US to offer vaccine booster shots in September

The administration of US President Joe Biden has revealed plans to provide coronavirus vaccine booster shots to those who have received two doses.

The government launched a vaccination rollout in December last year. As of August 17, 168.9 million people, accounting for 50.9 percent of the US population, are fully vaccinated.

The spread of the highly contagious Delta variant, however, has caused the number of new cases to soar above what they were during the summer peak of the outbreak in the US last year.

The Department of Health and Human Services on Wednesday released a statement saying vaccines continue to be effective in reducing the risk of severe disease.

But it says available data "make very clear" that protection against infection begins to decrease over time following the initial doses of vaccination.

It says a booster shot will be needed to maximize and prolong vaccine-induced protection.

It says booster shots will be offered beginning the week of September 20 and starting eight months after an individual's second dose.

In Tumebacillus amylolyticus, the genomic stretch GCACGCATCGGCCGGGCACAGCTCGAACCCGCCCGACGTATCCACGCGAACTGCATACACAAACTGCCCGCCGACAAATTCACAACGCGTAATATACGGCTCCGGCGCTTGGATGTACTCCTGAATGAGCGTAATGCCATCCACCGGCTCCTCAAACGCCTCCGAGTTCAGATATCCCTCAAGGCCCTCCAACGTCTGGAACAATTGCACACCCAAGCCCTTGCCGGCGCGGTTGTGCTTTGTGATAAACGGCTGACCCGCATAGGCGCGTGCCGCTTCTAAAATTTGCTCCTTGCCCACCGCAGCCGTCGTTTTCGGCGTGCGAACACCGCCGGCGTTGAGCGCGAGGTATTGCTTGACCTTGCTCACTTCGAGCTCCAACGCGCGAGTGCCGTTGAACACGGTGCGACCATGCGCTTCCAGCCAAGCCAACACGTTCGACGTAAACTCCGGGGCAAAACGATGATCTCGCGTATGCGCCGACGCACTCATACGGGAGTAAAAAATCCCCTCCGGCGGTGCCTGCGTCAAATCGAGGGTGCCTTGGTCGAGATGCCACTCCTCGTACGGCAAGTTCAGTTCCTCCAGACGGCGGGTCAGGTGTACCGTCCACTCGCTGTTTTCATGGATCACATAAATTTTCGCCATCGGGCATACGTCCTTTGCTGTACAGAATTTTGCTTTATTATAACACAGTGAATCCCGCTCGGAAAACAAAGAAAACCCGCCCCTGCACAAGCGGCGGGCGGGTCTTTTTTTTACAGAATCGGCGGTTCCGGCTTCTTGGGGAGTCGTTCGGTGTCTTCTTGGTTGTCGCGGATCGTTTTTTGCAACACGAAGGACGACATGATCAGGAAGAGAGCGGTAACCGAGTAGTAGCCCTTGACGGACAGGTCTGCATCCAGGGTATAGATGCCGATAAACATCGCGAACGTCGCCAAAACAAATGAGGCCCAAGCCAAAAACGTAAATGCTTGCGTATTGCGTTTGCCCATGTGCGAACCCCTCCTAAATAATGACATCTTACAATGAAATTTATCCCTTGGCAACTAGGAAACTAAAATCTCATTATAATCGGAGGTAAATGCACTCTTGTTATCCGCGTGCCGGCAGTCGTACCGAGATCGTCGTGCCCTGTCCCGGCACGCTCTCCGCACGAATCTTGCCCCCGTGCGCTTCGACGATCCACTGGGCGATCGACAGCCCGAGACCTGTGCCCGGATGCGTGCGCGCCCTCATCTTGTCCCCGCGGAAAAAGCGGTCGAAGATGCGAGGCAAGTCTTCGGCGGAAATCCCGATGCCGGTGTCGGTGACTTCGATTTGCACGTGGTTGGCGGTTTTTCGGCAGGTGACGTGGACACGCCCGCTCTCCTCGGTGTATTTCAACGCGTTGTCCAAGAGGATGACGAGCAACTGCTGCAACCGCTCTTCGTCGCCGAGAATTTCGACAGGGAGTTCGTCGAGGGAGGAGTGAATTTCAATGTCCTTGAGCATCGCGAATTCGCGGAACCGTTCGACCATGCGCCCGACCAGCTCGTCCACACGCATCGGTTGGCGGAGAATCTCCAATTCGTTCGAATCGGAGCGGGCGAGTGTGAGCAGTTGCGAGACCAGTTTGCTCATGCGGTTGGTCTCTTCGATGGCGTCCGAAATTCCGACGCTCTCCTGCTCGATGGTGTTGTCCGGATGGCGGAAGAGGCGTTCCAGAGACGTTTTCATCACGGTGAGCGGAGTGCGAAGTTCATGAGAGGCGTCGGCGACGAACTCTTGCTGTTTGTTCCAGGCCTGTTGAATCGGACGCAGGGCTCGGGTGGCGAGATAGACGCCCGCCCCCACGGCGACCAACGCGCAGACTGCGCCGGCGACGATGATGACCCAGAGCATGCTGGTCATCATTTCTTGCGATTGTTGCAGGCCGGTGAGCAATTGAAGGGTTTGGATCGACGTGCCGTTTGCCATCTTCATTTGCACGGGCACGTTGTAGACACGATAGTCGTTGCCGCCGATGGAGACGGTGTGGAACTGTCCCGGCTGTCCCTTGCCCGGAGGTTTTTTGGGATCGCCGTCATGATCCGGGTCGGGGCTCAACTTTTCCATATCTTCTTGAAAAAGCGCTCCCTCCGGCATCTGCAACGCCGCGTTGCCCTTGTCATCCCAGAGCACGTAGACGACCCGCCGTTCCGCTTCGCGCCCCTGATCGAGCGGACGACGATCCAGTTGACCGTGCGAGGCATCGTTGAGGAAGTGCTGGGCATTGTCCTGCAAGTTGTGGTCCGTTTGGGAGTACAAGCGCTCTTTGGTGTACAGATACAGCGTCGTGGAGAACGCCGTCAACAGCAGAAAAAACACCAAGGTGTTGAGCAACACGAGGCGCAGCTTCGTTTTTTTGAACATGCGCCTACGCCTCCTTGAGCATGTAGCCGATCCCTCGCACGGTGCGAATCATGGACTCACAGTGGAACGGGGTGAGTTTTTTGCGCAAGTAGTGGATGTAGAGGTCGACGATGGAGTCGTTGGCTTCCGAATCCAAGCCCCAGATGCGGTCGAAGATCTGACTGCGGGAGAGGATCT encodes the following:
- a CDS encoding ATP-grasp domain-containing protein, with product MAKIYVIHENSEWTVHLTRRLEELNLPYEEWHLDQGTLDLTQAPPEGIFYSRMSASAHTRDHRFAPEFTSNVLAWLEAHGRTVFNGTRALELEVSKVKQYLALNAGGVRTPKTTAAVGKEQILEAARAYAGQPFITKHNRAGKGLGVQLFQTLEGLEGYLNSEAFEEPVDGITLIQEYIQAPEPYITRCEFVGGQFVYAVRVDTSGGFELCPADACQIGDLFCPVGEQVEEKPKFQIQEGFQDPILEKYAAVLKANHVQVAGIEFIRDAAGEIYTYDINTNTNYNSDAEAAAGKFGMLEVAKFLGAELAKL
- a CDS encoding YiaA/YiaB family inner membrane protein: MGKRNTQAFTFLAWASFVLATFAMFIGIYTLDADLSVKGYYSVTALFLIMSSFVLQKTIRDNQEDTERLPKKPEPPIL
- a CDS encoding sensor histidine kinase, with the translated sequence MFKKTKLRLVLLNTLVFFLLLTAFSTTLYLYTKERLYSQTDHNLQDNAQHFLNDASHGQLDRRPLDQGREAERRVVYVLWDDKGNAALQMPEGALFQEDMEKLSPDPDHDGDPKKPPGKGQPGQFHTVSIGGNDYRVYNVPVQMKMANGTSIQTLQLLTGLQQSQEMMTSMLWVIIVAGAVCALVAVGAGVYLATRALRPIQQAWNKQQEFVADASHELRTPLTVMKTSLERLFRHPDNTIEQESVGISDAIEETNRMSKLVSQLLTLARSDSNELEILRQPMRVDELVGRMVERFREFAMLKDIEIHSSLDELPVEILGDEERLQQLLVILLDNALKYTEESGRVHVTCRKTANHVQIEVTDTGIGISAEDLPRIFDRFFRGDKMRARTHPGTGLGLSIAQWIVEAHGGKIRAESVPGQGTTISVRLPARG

Eligible for a third shot are people who were inoculated with the vaccine jointly developed by Pfizer and its German partner BioNTech, or the one created by Moderna.

Health care providers and seniors are to begin receiving the shots.

Authorities also say they require several more weeks to receive data on Johnson & Johnson vaccine recipients to plan a booster shot for them as well.

The statement, co-authored by the director of the Centers for Disease Control and Prevention, Rochelle Walensky, says the "top priority" is to protect the American people.

Meanwhile, the chief scientist of the World Health Organization, Soumya Swaminathan, expressed a different view to reporters on Wednesday.

She said data does not indicate that boosters are needed for everyone.

The WHO has been calling on nations not to administer vaccine boosters until at least the end of September in a bid to promote inoculations in developing countries and elsewhere.